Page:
Tacitly acknowledging families’ increasing migration away from public schools, the Dallas Independent School District (DISD) held a school fair to advertise its offerings to students who have left local public schools for alternative learning opportunities.
Between 2015 and 2016, DISD lost 2,000 students and $10 million in state funding. In December 2016, DISD hosted “Discover Dallas ISD,” a district-wide school fair for parents and students to meet DISD staff and learn more about the district’s school programs.
“Dallas ISD enrollment could be down as many as 2,000 students from last year despite efforts to entice parents back to the district, Superintendent Michael Hinojosa said,” The Dallas Morning News reported in August 2016. “The district had been expecting an increase of 700 students, but instead, the numbers continue to drop.”
‘Looking for Other Options’
Eddie Conger, superintendent of the International Leadership of Texas Charter School (IL Texas), says parents are leaving DISD in favor of private and charter schools because they are dissatisfied with the product their children are receiving.
“I spent some time in DISD, and there are some great people in DISD and some fantastic teachers, but for some reasons, parents are looking for other options,” Conger said.
Conger says parents send their children to IL Texas because of the school’s leadership component and its language classes.
“Everything we do starts with a mission statement saying we will prepare students for a leadership role in the international community—by emphasizing servant leadership, by mastering English, Spanish, and Mandarin Chinese, and strengthening the mind, the body, and the character,” Conger said. “We’re a brand-new charter. We started in 2013 with 2,500 kids, and three years later we have just over 10,000 students. The DISD is a district of about 160,000 students. It’s kind of like David versus Goliath.”
Charters Are More Innovative
Stephanie Matthews, a senior policy advisor at the Texas Public Policy Foundation’s Center for Education Freedom, says choice schools have more flexibility to innovate, allowing them to meet families’ needs.
“I think in particular you will find in the largest urban districts, there are a lot of schools, but they don’t offer differentiated learning,” Matthews said. “Parents are seeking education environments which better fit their kids, and most often that’s not in a one-size-fits-all approach, which is what some of these larger urban districts do, because it’s what they’ve done for decades. I think parents are getting fed up with it, and they see and hear about choice options more and more often, so they’re actively choosing this as a solution.”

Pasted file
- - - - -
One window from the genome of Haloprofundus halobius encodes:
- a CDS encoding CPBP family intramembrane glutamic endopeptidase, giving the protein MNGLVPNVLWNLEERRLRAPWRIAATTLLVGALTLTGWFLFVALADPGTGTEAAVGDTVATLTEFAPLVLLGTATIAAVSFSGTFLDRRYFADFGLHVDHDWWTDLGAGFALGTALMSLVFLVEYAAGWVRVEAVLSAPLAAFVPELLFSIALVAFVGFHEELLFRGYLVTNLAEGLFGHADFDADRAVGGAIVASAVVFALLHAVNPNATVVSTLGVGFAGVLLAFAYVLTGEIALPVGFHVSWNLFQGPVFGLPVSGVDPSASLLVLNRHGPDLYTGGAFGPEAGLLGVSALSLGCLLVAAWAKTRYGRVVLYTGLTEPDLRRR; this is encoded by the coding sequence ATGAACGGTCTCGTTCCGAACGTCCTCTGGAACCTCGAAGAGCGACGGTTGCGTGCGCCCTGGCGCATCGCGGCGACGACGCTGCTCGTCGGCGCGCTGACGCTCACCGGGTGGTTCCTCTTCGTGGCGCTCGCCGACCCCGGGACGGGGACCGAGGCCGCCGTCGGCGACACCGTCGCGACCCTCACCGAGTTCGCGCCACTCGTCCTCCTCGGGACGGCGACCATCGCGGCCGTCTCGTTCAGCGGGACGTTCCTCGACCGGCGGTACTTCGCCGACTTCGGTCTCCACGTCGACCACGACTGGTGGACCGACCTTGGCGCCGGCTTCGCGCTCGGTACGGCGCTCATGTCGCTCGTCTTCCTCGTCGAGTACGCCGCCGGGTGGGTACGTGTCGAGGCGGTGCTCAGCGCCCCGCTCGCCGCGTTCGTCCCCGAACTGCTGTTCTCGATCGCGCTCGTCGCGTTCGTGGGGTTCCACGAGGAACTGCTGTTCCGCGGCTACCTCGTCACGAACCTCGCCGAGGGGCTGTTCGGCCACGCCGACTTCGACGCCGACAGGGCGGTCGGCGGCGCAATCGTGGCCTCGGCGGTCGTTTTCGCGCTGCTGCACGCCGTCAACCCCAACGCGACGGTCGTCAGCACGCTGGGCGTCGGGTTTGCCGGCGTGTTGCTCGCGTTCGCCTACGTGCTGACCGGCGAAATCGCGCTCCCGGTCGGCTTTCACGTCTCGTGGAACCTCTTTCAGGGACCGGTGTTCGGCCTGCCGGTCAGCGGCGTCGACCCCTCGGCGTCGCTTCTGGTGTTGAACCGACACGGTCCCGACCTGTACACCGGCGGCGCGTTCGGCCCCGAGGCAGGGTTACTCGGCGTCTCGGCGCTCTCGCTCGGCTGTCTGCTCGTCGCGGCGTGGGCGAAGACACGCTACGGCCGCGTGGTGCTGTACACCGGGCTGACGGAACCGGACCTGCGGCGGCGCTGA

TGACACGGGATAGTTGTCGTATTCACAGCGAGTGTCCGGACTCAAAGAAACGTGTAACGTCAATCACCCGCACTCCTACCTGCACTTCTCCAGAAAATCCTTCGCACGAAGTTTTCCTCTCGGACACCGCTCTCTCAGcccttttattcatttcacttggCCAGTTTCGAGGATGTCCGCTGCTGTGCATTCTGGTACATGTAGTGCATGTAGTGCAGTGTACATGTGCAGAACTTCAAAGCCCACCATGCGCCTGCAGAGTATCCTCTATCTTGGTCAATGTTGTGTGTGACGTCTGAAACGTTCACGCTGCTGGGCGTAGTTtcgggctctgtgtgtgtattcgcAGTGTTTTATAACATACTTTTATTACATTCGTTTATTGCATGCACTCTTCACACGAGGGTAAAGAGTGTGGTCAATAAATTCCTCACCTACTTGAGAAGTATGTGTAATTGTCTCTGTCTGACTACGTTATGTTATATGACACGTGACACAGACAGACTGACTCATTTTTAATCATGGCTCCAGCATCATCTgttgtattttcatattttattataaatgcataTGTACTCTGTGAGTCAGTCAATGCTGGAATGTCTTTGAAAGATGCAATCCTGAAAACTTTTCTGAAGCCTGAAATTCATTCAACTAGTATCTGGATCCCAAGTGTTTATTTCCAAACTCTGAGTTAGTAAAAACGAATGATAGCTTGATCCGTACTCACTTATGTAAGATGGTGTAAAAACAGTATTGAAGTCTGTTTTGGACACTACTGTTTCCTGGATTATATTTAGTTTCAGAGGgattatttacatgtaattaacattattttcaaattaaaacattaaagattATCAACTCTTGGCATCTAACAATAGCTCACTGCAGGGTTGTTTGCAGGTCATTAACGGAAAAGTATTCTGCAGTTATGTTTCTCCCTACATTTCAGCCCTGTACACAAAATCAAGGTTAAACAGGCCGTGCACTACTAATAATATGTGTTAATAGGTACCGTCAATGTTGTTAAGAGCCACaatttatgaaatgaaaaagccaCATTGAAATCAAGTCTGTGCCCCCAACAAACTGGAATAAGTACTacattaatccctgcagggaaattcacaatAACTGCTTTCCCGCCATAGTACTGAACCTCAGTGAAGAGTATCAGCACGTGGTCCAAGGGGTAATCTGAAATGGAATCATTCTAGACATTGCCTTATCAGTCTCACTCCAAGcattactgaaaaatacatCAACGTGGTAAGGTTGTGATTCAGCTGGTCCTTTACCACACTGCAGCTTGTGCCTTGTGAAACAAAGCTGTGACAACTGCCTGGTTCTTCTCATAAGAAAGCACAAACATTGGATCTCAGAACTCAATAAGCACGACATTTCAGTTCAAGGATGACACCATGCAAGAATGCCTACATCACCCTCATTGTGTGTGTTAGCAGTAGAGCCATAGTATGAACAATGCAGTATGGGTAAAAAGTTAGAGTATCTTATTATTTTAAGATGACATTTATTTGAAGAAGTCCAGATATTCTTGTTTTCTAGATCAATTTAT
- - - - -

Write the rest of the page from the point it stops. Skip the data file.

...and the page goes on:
‘The Demand Is There’
Matthews says Texas is not keeping up with the demand for education choice.
“Unfortunately, Texas is one of a very few states which has not implemented a statewide private school choice program,” Matthews said. “There are 61 programs in 30 states across the nation, plus DC, who have created school choice options for parents, and Texas is not one of them. In Houston, for example, there are close to 30,000 kids on a charter school waiting list. Statewide, there are 130,000 kids on waitlists for charter schools. Clearly, the demand is there.”
Matthews says families are forcing DISD to change its approach in order to attract students.
“They are actively changing a lot of their schools and converting them into different types of schools that are more specialized; for example, a school for all girls and a [science, technology, engineering, and math] school,” Matthews said. “Obviously, they are feeling the pain of a large number of families choosing to leave the district, so they are becoming creative, which is one of the benefits of school choice.
“Evidence shows when you have robust school choice, traditional districts innovate, which is exactly what we want them to do,” Matthews said. “Every family deserves the ability of choosing the school for their kid, so district schools evolve. When you do see robust school choice options, you see districts innovate and offer more to parents, and they become more creative.”
Kenneth Artz ([email protected]) writes from Dallas, Texas.